Introduction

Food allergy is defined as an immune-mediated pathological reaction toward food antigens, which is a major health concern and epidemic in developed countries [1][3]. Generally, the mucosal immune system in the intestine is hyporesponsive to innocuous food antigens (termed “oral tolerance”) due to different T cell events, such as anergy, clonal deletion, and the induction of regulatory T cells [4]. In contrast, mucosal sensitization to a food antigen occurs in patients with food allergy (a breakdown of the natural oral tolerance), which results in the antigen (allergen)-specific IgE production although the mechanisms are poorly understood [5], [6]. The development of new approaches to prevent the disease is of significant importance for public health because allergen avoidance is currently the only way available for prevention of food allergy [7].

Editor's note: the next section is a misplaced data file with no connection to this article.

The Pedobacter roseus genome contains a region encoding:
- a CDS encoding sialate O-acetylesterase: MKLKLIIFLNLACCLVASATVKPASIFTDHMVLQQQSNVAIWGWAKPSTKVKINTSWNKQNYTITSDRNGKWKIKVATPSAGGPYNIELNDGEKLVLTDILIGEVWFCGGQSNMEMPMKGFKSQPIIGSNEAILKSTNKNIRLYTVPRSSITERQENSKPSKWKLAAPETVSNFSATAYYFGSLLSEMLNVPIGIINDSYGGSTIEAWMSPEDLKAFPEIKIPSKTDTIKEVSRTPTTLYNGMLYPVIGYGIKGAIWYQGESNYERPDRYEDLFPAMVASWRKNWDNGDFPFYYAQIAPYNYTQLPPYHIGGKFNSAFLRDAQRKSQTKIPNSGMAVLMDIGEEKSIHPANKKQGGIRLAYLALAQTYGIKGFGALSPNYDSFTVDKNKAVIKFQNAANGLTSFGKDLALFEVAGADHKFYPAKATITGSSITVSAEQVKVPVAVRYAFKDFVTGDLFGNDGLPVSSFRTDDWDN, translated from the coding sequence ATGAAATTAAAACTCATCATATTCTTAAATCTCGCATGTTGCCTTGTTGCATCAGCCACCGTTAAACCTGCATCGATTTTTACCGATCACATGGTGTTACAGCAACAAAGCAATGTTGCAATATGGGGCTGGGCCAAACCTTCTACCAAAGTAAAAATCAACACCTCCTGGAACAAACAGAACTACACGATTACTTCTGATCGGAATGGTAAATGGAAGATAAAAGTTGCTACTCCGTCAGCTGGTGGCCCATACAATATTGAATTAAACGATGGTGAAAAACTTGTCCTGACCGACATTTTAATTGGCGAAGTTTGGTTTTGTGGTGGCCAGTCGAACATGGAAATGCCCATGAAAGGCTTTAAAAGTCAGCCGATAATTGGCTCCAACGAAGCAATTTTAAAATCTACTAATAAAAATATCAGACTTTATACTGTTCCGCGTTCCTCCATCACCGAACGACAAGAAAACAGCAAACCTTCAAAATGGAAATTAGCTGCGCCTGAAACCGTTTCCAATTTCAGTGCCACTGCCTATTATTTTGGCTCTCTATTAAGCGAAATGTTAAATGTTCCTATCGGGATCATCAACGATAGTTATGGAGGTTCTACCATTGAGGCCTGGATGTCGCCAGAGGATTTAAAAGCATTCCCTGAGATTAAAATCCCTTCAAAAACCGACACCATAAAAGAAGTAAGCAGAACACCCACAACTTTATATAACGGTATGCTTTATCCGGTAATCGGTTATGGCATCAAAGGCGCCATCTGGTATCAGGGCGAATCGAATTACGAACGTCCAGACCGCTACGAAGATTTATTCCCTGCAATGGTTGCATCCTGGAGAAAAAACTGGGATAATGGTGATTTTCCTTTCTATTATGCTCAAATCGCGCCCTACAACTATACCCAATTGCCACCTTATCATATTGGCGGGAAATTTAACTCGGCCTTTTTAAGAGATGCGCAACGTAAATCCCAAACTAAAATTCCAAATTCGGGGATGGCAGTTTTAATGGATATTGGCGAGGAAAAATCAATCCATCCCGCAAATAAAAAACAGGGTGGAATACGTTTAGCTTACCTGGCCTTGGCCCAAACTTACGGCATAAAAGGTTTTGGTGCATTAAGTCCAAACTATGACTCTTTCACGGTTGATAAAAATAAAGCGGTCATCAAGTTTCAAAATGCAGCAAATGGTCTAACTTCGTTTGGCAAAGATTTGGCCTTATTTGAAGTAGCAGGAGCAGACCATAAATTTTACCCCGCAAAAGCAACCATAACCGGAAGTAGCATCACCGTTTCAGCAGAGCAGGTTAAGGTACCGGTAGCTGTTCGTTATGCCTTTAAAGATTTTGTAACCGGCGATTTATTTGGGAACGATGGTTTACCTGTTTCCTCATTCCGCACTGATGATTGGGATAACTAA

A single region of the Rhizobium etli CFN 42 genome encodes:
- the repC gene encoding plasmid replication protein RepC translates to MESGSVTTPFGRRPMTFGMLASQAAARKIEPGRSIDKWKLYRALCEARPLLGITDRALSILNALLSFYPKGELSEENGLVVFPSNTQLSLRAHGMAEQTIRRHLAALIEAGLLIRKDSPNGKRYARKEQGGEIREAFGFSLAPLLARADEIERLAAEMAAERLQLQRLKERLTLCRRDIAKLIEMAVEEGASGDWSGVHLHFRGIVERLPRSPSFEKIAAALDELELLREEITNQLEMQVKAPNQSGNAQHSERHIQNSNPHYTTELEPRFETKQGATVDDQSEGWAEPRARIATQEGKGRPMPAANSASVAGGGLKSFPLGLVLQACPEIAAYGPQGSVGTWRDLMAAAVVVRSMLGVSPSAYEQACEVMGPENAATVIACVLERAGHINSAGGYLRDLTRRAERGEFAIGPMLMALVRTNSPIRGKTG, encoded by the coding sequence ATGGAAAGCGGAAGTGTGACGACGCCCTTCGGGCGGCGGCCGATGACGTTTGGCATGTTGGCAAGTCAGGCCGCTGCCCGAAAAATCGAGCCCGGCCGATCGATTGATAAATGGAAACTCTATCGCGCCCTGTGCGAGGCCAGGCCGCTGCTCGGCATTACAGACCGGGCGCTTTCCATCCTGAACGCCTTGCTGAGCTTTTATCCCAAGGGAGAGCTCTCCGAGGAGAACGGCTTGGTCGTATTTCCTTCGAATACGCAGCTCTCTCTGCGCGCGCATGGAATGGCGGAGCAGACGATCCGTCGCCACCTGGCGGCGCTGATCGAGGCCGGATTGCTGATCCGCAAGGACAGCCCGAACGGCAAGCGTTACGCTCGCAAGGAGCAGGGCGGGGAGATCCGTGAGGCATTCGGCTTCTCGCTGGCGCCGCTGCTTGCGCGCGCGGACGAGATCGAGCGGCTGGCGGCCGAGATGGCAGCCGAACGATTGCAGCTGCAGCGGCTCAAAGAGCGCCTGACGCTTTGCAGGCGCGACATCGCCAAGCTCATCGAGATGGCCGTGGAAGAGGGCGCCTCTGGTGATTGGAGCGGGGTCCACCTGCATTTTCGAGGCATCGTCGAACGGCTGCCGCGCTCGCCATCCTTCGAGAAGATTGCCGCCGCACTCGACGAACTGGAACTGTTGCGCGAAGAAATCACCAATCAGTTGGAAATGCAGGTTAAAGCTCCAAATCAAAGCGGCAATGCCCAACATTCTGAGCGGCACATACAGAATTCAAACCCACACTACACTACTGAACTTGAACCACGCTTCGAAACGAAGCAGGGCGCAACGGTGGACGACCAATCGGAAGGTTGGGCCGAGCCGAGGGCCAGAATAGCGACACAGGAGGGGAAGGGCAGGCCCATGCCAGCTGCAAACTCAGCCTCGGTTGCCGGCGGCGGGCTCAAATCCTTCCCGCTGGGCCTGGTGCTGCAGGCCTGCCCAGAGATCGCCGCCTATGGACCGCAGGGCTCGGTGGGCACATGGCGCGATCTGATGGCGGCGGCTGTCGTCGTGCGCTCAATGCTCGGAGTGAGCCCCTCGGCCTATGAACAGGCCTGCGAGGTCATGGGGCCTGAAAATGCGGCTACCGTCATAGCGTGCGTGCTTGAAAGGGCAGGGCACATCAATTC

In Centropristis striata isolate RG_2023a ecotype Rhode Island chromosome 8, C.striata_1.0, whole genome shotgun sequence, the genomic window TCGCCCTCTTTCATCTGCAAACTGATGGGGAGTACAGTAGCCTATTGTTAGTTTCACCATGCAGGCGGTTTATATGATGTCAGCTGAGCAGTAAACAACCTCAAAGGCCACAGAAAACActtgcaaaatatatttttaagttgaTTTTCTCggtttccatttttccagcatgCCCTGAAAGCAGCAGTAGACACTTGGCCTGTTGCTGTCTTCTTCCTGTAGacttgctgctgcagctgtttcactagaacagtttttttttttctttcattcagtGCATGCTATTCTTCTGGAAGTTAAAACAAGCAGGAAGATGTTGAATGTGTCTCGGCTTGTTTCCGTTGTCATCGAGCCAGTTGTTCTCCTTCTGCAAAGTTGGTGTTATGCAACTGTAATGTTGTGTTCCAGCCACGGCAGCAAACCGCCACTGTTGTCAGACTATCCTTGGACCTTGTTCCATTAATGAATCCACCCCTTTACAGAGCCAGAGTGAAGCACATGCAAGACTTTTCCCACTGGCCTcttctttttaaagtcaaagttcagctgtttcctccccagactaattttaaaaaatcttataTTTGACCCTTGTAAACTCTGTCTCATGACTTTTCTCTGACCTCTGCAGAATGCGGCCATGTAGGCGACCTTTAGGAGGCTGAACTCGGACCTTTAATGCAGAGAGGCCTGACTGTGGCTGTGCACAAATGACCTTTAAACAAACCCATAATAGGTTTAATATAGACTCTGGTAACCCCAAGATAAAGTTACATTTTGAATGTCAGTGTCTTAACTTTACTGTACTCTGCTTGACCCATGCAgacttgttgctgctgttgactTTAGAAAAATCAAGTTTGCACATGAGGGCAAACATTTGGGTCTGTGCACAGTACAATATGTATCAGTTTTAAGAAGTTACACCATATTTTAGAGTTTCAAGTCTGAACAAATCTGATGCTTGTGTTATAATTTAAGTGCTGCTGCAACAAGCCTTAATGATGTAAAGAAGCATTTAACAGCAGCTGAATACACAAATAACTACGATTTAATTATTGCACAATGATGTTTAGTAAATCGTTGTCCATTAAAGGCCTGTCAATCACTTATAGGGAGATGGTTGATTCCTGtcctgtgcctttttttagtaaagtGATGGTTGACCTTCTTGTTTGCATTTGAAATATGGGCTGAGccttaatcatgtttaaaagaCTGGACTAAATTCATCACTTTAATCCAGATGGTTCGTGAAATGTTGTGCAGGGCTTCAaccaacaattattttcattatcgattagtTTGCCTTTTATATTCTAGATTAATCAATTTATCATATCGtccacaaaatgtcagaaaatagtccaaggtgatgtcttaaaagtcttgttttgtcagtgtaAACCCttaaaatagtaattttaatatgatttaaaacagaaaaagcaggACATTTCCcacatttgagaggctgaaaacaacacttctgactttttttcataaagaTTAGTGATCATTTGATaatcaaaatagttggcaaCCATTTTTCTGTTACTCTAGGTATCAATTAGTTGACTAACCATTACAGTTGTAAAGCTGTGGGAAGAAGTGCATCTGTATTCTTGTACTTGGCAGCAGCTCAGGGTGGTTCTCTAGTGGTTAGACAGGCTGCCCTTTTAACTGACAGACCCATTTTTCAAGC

Resveratrol (trans-3, 4¢, 5, -trihydroxystilbene) is a polyphenolic compound that is abundant in grapes and red wine and functions as a phytoalexin that protects against fungus infections in plants [8], [9]. Resveratrol has a wide range of biological and pharmacological activities in animal disease models and human health and diseases, including anti-inflammatory, anti-oxidative, and anti-carcinogenic properties via multiple molecular mechanisms [10]. Recently, resveratrol is of great interest since this reagent is reported to improve health and survival of mice on a high-calorie diet without apparent toxicity [11]. However, in spite of these extensive studies on the roles of resveratrol in human health and diseases, it remains unclear whether resveratrol is also beneficial for food allergy.

The primary aim of this study was to investigate whether ingestion of resveratrol inhibits mucosal sensitization to a food antigen, thereby suppressing the hallmark manifestations of food allergy such as antigen-specific IgE production, anaphylactic reaction, and Th2 cytokine production. For this purpose, we examined the effects of dietary resveratrol on a mouse model of food allergy induced by oral administration of ovalbumin (OVA) with mucosal adjuvant cholera toxin (CT) [12].